Source: Press release; Also: See more Android kids apps

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3 years ago

Free Android Wallpaper of the day - Airplane Lloyd


Today's Free Android wallpaper is a familiar character, brought to us by a familiar name. Derek Kesser -- editor of webOS Nation -- has been doing some 3D modelling of everyone's favorite Android mascot, our very own Lloyd. And Lloyd's about to take off, from the looks of it.  

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3 years ago

LG reportedly bringing CX2 (aka the Optimus 3D 2) to Mobile World Congress


It's been approximately 254 days since (give or take) the last 3D-capable Android smartphone was announced. Two hundred fifty-four glorious days of not squinting, not forcing 3D pictures on our friends and family.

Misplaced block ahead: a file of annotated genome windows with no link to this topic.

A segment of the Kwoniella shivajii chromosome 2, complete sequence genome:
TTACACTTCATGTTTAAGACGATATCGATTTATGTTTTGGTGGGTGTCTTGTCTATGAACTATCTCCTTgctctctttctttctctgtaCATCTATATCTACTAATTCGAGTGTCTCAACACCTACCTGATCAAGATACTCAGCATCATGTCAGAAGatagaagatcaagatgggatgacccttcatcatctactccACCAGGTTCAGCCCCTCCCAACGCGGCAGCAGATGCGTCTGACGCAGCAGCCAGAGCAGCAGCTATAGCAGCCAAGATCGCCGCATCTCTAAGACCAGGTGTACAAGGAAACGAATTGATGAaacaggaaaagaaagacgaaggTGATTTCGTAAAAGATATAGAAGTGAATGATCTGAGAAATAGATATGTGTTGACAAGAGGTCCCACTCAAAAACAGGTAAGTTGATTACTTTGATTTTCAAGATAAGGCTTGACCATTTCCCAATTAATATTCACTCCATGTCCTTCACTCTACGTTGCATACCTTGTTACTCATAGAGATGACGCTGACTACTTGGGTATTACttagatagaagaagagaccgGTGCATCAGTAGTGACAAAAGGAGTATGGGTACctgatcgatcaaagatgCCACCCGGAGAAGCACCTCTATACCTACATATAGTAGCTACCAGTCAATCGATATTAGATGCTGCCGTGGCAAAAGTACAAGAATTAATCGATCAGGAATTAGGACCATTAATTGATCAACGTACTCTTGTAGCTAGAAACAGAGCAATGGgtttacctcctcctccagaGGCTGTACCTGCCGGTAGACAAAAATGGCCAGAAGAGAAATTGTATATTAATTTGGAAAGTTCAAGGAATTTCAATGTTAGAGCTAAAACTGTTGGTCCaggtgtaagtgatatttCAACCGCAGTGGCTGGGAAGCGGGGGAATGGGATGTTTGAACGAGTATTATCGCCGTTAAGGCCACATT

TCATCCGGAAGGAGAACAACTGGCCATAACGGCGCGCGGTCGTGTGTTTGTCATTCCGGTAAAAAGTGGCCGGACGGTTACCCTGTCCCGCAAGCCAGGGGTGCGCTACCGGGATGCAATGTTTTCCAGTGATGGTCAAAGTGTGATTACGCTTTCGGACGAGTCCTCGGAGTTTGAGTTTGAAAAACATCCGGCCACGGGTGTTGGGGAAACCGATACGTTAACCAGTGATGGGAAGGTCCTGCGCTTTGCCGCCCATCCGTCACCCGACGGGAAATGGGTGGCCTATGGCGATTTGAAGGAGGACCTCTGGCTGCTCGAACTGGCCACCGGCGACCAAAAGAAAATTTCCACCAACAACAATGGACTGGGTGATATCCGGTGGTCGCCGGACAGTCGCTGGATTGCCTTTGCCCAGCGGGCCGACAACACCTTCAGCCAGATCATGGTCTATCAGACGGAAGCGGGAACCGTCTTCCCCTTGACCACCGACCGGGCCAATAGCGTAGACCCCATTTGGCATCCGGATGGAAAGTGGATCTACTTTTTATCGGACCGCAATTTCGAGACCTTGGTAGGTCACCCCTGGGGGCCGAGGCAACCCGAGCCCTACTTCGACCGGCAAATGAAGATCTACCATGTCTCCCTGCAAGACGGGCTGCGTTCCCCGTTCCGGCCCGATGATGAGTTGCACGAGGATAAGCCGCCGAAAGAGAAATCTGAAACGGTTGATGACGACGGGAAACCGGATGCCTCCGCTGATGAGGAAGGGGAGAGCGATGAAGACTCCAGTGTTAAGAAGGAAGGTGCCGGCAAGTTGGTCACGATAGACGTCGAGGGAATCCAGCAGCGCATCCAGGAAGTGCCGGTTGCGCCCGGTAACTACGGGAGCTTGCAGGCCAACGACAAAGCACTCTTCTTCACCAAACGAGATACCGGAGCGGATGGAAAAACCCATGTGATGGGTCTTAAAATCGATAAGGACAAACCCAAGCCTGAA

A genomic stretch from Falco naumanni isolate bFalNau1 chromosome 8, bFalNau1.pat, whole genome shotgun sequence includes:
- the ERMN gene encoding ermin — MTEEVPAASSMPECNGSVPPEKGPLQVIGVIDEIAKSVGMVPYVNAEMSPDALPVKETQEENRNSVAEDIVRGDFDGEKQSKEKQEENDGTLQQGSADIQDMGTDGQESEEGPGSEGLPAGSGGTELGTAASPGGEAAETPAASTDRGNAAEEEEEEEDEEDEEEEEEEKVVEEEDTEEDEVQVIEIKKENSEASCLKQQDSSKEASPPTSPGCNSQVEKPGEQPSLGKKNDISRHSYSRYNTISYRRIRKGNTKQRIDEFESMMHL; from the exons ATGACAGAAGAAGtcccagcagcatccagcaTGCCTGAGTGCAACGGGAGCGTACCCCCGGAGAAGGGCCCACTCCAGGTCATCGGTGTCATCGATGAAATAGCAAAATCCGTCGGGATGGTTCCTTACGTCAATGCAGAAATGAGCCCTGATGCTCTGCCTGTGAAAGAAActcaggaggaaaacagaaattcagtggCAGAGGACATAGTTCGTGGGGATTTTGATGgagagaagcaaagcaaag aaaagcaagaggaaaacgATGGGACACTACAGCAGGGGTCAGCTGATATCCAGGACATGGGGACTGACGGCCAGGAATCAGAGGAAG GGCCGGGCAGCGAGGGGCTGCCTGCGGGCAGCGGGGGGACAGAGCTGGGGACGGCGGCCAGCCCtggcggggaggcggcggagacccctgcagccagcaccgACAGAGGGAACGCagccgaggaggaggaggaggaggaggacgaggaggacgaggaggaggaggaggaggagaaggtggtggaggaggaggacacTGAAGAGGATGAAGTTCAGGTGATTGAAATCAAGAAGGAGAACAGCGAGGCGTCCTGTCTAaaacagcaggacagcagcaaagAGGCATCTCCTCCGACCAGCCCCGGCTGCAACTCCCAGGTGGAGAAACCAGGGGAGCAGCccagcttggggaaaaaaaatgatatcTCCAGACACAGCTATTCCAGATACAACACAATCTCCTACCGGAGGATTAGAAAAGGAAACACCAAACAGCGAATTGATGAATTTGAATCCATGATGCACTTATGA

There's a good chance that in a month, we'll see that 3D-less streak come to an end. A new render of a 3D LG device -- possibly to be dubbed the Optimus 3D 2 (awkward) or the LG CX2 (only slightly less awkward) -- has come from Pocketnow. You can see the stereoscopic cameras -- as in two of them -- buried beneath that watermark, and indeed it would surprise us not one bit to see it unveiled at Mobile World Congress in Barcelona.

Specs are a tad better than the original Optimus 3D (read our full review), with a 4.3-inch NOVA display powered by a 1.2GHz dual-core processor. DLNA, NFC and other standard smartphone specs are said to be tucked in there as well.

Source: Pocketnow

Should 3D phones die in a fire?

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3 years ago

Galaxy Nexus case review: Case-Mate Barely There case


Case-Mate's "Barely There" series of cases has a reputation for offering a good level of protection against knocks and bumps, without turning your phone into a bulky, unpocketable brick. The latest Barely There case for the Samsung Galaxy Nexus continues this tradition, with a sturdy yet sleek design that covers the most vulnerable areas of the device.